No leader – indeed, no person – is perfect and without weaknesses and temptations. The first step on the path to healthy accountability is to have the honesty to admit when mistakes have been made, or when we are experiencing temptation, or when any of the four points above are beginning to become a reality. Before we can ask for help we need to accept the fact that we need it.

Admit.

Admitting to weaknesses and mistakes, rather than causing a loss of leadership credibility, actually increases it. Attempting to hide mistakes will be much more damaging and will actually erode credibility. What Kouzes and Posner call ‘admitting’, the Bible calls ‘confession’. It really means agreeing with the truth; first of all with God and then with those with whom we have formed an accountability relationship.

Apologise.

Accountability is about bringing things into the light in appropriate ways. If we have wronged someone or some people, the best way forward to is to admit it and honestly ask for forgiveness. This shows people that you are addressing the issues, rather than seeking to cover up.

Act.

Act quickly to reverse the slide through the warning lights mentioned above. Ask yourself – have you stopped any of the spiritual disciplines that you used to have in your life? Have you stopped praying specific prayers? Have you stopped seeking out others to spend time with them, encourage them and pray with each other? Act now to reverse the slide, before the slide becomes a landslide that will shipwreck your ministry and the lives of others around you.

Amend.

The importance of making amends is something that is often overlooked. It is all very well for the leader to have noticed the slide, for them to be encouraged by their accountability group to turn things around and ‘return to their first love’. But what about the people who have been hurt in the process? It goes a long way in terms of leadership credibility when leaders not only own their mistakes but are seen to act to address the damage those mistakes have caused.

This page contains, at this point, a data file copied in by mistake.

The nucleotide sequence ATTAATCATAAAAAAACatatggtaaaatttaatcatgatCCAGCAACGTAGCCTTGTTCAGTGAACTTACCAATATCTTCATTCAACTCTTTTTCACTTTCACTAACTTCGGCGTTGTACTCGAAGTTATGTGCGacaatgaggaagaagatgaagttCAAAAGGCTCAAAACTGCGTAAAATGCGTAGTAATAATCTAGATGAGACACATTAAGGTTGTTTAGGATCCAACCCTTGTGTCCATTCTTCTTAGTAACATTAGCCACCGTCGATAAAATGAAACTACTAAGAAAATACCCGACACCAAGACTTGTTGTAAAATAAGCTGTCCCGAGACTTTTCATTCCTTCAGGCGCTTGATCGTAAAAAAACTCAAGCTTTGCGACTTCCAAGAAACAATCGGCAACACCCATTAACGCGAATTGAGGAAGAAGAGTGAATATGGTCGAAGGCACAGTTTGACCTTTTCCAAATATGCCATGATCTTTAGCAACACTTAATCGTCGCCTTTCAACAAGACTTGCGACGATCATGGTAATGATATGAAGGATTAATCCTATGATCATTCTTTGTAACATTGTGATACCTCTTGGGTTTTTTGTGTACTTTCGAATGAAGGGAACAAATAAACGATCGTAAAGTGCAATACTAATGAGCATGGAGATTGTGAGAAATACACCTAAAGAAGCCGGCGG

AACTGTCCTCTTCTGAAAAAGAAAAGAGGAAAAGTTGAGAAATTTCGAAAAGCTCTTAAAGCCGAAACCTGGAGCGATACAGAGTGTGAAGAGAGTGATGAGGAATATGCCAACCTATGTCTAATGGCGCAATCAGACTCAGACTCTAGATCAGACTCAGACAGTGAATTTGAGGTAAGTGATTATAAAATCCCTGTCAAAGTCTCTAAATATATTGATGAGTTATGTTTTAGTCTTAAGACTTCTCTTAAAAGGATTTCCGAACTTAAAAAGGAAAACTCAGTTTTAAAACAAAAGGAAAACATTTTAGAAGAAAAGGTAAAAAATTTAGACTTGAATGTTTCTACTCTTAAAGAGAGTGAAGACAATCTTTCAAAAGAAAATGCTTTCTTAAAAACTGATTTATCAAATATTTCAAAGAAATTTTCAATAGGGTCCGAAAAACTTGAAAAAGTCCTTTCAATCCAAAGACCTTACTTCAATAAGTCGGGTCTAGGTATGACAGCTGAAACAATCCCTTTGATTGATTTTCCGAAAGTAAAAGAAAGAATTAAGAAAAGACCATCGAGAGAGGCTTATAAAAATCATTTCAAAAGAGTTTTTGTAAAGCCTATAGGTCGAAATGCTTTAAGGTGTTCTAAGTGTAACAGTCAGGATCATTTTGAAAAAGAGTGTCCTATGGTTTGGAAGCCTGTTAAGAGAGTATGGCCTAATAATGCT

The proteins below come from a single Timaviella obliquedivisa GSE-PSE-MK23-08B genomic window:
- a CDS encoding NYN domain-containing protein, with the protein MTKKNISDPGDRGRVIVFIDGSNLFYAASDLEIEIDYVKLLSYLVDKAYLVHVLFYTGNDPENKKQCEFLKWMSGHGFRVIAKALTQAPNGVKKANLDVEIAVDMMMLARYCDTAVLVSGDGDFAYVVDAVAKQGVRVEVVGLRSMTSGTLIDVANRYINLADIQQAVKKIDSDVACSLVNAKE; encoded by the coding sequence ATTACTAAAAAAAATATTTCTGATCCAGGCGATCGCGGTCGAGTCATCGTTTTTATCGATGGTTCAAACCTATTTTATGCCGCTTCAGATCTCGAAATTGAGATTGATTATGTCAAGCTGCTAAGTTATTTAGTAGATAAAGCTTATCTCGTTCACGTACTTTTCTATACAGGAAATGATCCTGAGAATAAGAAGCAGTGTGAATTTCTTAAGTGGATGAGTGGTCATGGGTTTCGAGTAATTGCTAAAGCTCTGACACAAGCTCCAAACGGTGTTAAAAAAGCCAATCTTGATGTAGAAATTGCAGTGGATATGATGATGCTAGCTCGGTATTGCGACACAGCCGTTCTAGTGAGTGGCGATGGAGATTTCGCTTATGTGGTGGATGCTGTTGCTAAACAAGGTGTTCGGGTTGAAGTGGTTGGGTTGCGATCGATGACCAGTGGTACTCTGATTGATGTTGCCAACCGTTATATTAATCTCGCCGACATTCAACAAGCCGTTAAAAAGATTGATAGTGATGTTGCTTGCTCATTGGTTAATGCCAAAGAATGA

Attend.

Attend to the reactions and attitudes of those you lead. Ask for feedback – make yourself accountable to the wider group. Are my steps to accept, to admit, to apologise, to act and to amend having a positive impact on others, or are further measures needed?

We need to grow an accountability culture in church, because where accountability is lacking, real people get hurt, the Body of Christ is damaged and the Gospel of the Kingdom is brought into disrepute. As the Psalmist so wisely says,

“Search me, O God, and know my heart; test me and know my anxious thoughts. Point out anything in me that offends you, and lead me along the path of everlasting life.”

(Psalm 139: 23-24, NLT)

Take a moment to consider the five warning signs above; do any of them ring true in your life? Who do you have in your life that you can honestly discuss this with?

Remember…

“A person standing alone can be attacked and defeated, but two can stand back-to-back and conquer. Three are even better, for a triple-braided cord is not easily broken.”

(Ecclesiastes 4:12, NLT)   

Jesus:
“Take my yoke on you and learn from me…”